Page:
Let’s say you are lucky enough to find yourself somewhere like oh, I don’t know, Aix-en-Provence, in late-ish September or early-ish October. Late summer, anyway. There aren't really any towns quite like Aix. There are others in France as personable, but few as beautiful. You will be, if you're anything like me, (and I'm certain you are), sitting, at 7pm, in the Place de Verdun with a glass of rosé in front of you. You’ll be feeling no pain in Aix. You will have reinforcements of ice cubes because, when it’s warm, you like wine to be really cold. There is a dish of peanuts to keep you going until dinner.
The square is busy. It is lined with cafés and is popular with the Aixois. So you sit, taking in the excitement. It's 25°C and you're wearing shorts and sandals.You may even be fanning yourself, lazily. You're feeling almost as lucky as the young people of Aix and you notice something: they are dressed differently from you. The collars of their coats are up, their scarves are coiled cosily around their necks, you can hear a shiver being suppressed. They are in a different season to you. They are not, for the most part, drinking rosé and certainly not with ice. They have moved, as you have not, from the summery half of the year to the wintry half of the year. There is pastis, of course – there is always pastis – but on the tables and in people’s hands are gins and tonics, bottles of deep red wine and cups of hot chocolate.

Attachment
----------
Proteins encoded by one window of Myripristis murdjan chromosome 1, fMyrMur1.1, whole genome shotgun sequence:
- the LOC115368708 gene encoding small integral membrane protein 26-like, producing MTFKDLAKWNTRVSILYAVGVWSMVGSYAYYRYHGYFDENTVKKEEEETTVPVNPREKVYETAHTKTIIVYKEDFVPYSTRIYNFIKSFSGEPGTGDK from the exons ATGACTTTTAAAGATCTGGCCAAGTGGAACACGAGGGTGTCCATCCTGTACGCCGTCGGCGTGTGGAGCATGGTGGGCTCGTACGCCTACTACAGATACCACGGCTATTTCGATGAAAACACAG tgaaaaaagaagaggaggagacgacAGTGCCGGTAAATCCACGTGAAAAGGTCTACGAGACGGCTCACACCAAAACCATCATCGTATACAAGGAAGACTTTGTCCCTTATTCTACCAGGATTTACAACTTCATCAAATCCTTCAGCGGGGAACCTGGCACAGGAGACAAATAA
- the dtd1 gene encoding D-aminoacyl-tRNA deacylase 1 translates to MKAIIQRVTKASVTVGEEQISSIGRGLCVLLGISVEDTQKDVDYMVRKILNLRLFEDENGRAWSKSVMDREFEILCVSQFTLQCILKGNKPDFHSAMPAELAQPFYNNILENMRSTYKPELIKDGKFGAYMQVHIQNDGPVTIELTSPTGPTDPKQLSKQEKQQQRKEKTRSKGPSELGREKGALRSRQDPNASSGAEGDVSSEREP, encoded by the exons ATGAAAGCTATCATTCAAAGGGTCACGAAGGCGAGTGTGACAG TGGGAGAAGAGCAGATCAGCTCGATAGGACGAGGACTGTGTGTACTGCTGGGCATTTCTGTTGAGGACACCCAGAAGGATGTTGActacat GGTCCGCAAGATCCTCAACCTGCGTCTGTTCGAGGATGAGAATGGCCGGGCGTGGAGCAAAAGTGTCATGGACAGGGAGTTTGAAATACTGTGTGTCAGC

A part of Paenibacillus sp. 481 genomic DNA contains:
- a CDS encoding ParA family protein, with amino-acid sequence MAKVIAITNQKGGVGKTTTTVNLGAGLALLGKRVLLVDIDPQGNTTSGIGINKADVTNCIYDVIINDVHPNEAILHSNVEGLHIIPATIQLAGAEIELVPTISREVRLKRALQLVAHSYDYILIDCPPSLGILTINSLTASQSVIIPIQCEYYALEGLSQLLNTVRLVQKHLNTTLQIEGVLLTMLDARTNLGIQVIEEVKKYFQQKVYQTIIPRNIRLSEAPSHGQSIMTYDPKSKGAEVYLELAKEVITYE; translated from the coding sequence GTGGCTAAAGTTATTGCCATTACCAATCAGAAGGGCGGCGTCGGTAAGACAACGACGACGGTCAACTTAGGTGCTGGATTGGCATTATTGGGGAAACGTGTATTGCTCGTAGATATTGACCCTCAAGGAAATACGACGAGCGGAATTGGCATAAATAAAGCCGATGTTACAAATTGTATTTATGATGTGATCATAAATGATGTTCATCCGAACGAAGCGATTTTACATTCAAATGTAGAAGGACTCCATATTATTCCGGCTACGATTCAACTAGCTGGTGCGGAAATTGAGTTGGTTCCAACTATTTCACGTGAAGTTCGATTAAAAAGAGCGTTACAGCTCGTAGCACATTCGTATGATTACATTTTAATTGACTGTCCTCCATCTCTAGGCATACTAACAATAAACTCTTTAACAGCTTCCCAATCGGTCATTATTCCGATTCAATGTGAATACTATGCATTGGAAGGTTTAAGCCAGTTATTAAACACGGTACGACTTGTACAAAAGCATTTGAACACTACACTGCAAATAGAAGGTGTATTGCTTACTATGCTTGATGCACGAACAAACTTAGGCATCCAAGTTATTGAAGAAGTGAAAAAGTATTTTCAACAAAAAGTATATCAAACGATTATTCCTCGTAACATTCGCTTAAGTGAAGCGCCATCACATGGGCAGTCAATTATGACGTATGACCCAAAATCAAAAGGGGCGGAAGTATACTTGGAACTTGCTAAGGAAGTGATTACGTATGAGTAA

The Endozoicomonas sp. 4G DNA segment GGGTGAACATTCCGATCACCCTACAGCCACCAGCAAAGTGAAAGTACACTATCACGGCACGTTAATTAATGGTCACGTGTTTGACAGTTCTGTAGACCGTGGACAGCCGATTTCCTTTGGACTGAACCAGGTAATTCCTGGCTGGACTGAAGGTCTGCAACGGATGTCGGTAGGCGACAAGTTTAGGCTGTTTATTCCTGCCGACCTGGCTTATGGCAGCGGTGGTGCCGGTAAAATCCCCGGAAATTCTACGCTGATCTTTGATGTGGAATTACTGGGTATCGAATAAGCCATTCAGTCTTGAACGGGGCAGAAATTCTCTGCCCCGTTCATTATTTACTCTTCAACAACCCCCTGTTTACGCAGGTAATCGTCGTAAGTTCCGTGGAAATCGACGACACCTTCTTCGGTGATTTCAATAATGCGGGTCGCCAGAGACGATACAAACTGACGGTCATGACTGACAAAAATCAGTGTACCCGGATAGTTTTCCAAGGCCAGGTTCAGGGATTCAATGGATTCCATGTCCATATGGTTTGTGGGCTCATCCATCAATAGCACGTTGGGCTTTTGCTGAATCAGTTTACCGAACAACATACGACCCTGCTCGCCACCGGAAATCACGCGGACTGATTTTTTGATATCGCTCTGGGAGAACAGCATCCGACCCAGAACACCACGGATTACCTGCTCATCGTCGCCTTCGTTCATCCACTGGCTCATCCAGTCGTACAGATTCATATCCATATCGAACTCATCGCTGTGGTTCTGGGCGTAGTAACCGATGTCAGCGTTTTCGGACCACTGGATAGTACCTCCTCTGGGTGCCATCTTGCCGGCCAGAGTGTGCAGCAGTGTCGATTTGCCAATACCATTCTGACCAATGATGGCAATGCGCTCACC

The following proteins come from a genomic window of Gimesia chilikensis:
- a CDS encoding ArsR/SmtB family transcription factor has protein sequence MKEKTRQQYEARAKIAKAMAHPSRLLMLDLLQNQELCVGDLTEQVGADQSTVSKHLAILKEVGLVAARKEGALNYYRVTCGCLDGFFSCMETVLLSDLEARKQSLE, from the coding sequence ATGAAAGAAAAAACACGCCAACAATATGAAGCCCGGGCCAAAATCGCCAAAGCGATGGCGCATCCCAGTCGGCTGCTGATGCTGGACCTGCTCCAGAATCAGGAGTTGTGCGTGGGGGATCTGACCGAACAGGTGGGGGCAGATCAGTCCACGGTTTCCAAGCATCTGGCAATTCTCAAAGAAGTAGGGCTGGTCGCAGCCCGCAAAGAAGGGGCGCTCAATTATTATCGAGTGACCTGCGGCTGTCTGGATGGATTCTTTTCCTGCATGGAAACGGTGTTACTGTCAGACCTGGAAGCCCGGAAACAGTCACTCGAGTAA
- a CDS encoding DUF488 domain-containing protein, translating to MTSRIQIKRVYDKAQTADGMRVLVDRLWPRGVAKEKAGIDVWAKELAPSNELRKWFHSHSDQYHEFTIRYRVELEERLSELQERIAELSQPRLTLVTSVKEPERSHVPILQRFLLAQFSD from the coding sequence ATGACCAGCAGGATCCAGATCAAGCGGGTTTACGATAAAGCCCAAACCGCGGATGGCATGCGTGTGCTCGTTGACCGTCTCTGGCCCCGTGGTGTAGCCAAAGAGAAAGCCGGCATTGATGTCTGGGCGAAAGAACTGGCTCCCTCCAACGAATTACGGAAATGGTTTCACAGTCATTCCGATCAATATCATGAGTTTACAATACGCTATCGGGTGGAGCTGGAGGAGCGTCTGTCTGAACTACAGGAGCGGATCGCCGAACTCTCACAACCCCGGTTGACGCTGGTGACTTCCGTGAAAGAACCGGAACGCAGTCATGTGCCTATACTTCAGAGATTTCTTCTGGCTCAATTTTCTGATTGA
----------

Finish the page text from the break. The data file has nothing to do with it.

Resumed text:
Aren't we lucky, us northerners. Northern Europeans, I mean. If it’s sunny for a few hours and the thermometer rises to 14°C in March, we all throw off our woollies and dance at signs of an early spring. If the watery sun warms us to 13°C in November we pack picnics and cheer an Indian summer. I know, we can have hail in June and be shivering all through Wimbledon, but it’s still summer. It must be, I’m wearing shorts and drinking cold white wine. Summer is stretched, in our minds, at least, to nine months of the year. It may be spring in February in Aix, but the Aixois will call it winter until they’re picking cherries from the trees.
I, too, like the Aixois, drink to match the season. Sometimes the season I want it to be, sometimes the season it is. I don’t mean I drink rosé in January, as much as I ache for summer. But, roughly, from the time the clocks go forward until the clocks go back I drink cold white. And, roughly, from the time the clocks go back until they’re put forward again, I drink fruity red.